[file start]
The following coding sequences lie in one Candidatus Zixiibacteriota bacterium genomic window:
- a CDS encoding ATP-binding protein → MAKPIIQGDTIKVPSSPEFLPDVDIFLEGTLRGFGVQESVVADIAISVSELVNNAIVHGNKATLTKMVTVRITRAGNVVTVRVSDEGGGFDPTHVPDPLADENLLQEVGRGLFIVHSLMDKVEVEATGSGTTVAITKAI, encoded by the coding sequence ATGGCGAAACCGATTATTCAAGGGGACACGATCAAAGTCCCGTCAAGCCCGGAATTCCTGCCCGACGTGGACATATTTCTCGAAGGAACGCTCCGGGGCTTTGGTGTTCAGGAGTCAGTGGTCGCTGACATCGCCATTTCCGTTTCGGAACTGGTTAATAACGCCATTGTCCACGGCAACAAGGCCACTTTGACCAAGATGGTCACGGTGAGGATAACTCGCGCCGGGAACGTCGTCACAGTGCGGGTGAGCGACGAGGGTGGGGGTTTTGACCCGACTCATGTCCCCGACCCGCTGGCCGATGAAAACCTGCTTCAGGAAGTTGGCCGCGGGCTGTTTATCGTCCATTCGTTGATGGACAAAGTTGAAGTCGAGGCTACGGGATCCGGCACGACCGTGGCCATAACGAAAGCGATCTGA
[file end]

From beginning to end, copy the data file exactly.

The following coding sequences lie in one Candidatus Zixiibacteriota bacterium genomic window:
- a CDS encoding ATP-binding protein → MAKPIIQGDTIKVPSSPEFLPDVDIFLEGTLRGFGVQESVVADIAISVSELVNNAIVHGNKATLTKMVTVRITRAGNVVTVRVSDEGGGFDPTHVPDPLADENLLQEVGRGLFIVHSLMDKVEVEATGSGTTVAITKAI, encoded by the coding sequence ATGGCGAAACCGATTATTCAAGGGGACACGATCAAAGTCCCGTCAAGCCCGGAATTCCTGCCCGACGTGGACATATTTCTCGAAGGAACGCTCCGGGGCTTTGGTGTTCAGGAGTCAGTGGTCGCTGACATCGCCATTTCCGTTTCGGAACTGGTTAATAACGCCATTGTCCACGGCAACAAGGCCACTTTGACCAAGATGGTCACGGTGAGGATAACTCGCGCCGGGAACGTCGTCACAGTGCGGGTGAGCGACGAGGGTGGGGGTTTTGACCCGACTCATGTCCCCGACCCGCTGGCCGATGAAAACCTGCTTCAGGAAGTTGGCCGCGGGCTGTTTATCGTCCATTCGTTGATGGACAAAGTTGAAGTCGAGGCTACGGGATCCGGCACGACCGTGGCCATAACGAAAGCGATCTGA